15 November – The Time Lord
Mark 13:1-13, 24-27
The Doctor is a time traveller. If you’re wondering, “Doctor who?” – precisely! In a cunningly disguised time machine Doctor Who, the last of the Time Lords, travels in time from the very beginnings of all things to their very end.
Even if you’re not particularly interested in the time-travel/science fiction genre, the apparent paradoxes of time travel are reasonably well known. One of the first questions to which the possibility of time travel generally gives rise is: what would happen if you were to travel back in time and kill your own parents, before you were actually born. That killing one’s parents is often the first question to arise is interesting in itself, but the point here is the contradiction it seems to imply: if I kill my parents and so am not born, who is it that kills them?
Another prospect which quickly comes to mind when thinking about time travel is the possibility of travelling forward in time to know the moment of your own death. The paradox involved here is that, knowing when and how we are likely to die, most of us would take measures not to be in that place or time, to be healthier or stronger or better off. If we managed that, then the future we saw would not in fact be our future; we have not travelled forward to the future but a future, which will now be something different.
Story tellers have sought to think through these paradoxes with varying degrees of success although, in the end, none of it really makes any sense. And, often enough, making sense isn’t really the point – certainly not in the case of Doctor Who, at least, where the point is more enjoying watching a crazy man and his sassy side-kick do their stuff.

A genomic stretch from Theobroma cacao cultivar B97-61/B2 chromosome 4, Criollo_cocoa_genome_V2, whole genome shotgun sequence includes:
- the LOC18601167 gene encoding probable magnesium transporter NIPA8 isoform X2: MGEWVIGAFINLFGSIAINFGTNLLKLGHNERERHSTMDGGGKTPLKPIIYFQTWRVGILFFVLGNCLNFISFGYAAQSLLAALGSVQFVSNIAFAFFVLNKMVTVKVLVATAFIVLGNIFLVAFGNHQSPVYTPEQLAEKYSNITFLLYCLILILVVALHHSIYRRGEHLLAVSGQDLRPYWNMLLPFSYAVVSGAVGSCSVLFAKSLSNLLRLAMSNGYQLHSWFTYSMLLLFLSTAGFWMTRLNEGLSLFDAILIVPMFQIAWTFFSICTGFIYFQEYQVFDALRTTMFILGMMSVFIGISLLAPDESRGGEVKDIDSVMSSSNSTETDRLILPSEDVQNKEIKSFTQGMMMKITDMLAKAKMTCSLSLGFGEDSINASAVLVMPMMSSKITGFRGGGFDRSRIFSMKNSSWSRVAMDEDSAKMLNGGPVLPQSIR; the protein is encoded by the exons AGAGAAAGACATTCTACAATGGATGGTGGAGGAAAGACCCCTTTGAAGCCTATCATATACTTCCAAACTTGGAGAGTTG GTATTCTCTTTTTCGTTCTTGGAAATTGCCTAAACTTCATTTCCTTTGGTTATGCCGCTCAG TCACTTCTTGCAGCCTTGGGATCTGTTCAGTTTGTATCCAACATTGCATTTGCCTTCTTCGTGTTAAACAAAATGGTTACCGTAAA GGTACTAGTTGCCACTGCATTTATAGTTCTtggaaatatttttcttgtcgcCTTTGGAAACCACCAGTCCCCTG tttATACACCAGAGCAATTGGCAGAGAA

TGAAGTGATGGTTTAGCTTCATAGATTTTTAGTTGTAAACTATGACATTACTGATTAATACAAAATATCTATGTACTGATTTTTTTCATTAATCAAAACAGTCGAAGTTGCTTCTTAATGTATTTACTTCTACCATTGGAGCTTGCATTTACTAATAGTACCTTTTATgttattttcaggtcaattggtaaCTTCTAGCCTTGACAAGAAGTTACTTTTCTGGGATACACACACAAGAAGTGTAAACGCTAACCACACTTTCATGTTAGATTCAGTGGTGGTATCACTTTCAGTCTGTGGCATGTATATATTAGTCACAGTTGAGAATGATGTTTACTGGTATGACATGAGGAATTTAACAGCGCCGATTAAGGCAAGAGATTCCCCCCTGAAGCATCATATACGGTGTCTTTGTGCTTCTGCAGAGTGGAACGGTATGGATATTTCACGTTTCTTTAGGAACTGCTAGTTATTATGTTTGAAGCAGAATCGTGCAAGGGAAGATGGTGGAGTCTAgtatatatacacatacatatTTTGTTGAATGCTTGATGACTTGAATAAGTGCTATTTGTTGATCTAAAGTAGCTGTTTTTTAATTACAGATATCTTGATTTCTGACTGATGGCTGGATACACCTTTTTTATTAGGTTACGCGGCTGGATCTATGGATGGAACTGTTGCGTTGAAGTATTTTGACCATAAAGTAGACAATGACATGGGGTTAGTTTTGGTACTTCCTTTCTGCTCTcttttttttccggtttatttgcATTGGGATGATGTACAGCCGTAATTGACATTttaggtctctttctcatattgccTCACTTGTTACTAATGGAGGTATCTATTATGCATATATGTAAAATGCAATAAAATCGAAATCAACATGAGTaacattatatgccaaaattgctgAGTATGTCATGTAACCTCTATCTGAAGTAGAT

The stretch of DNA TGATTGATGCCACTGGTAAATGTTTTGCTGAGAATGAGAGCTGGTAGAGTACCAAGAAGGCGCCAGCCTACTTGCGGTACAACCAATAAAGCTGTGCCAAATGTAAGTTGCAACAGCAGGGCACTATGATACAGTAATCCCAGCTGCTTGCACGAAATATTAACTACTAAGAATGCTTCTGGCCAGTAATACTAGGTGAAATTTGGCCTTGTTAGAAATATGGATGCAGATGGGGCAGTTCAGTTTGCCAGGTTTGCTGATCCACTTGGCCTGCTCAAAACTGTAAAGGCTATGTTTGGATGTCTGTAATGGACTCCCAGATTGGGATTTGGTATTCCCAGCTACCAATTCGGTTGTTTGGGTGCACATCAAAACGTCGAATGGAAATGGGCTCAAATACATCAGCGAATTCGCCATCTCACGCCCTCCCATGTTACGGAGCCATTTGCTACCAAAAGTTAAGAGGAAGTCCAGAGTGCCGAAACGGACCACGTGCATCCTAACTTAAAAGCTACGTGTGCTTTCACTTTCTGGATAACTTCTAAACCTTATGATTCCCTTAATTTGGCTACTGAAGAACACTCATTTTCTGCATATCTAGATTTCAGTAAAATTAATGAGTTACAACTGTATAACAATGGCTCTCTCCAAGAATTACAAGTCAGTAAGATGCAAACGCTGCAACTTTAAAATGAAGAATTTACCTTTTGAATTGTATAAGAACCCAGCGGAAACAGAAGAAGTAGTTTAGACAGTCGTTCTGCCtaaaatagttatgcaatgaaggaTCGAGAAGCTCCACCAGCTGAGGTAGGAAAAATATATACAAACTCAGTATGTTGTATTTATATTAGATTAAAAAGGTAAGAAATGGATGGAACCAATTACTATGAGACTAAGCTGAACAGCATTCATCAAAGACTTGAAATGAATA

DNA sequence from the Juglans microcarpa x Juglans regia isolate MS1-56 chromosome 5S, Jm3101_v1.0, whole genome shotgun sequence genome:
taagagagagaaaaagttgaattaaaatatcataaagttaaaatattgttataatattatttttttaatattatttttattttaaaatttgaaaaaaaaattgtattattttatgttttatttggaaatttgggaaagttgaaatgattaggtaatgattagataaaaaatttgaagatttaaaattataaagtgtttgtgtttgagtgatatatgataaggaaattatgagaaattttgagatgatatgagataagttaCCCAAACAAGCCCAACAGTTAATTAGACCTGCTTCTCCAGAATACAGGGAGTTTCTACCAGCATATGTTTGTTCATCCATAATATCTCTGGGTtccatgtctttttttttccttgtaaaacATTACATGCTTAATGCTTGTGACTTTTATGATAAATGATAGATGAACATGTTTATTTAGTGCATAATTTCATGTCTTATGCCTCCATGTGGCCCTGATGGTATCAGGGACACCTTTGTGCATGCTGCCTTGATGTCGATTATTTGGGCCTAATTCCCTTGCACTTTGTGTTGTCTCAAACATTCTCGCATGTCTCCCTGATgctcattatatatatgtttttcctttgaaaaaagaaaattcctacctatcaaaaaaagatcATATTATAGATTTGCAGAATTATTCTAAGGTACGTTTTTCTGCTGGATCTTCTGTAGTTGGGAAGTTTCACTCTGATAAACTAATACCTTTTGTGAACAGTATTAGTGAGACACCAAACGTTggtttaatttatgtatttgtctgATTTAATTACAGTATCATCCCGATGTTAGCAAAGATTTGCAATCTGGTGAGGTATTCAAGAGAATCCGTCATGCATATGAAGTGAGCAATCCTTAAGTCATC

What has this got to do with today’s text from Mark’s gospel, the so-called “little apocalypse”? Just this: New Testament apocalyptic thought is a time machine, with its own set of paradoxes.
When we hear of “the apocalypse” these days, our thoughts tend to be filled with images of Armageddon – the scene of a great battle described in the book of Revelation. To borrow a line from one of the great choral pieces of the 20th century, the whole thing is all thunderbolts and lightning, very, very frightening.
The word apocalypse itself, however, does not mean “destruction” but “uncovering” or “revealing” (it is literally “from hiding” [apo-calypse]). The apocalypse is not the catastrophic turning over of all things; it is not in that sense the “end” of the world – its ending. The apocalypse is, properly, the uncovering of the end of the world, “end” now in the sense of the goal towards which God draws it.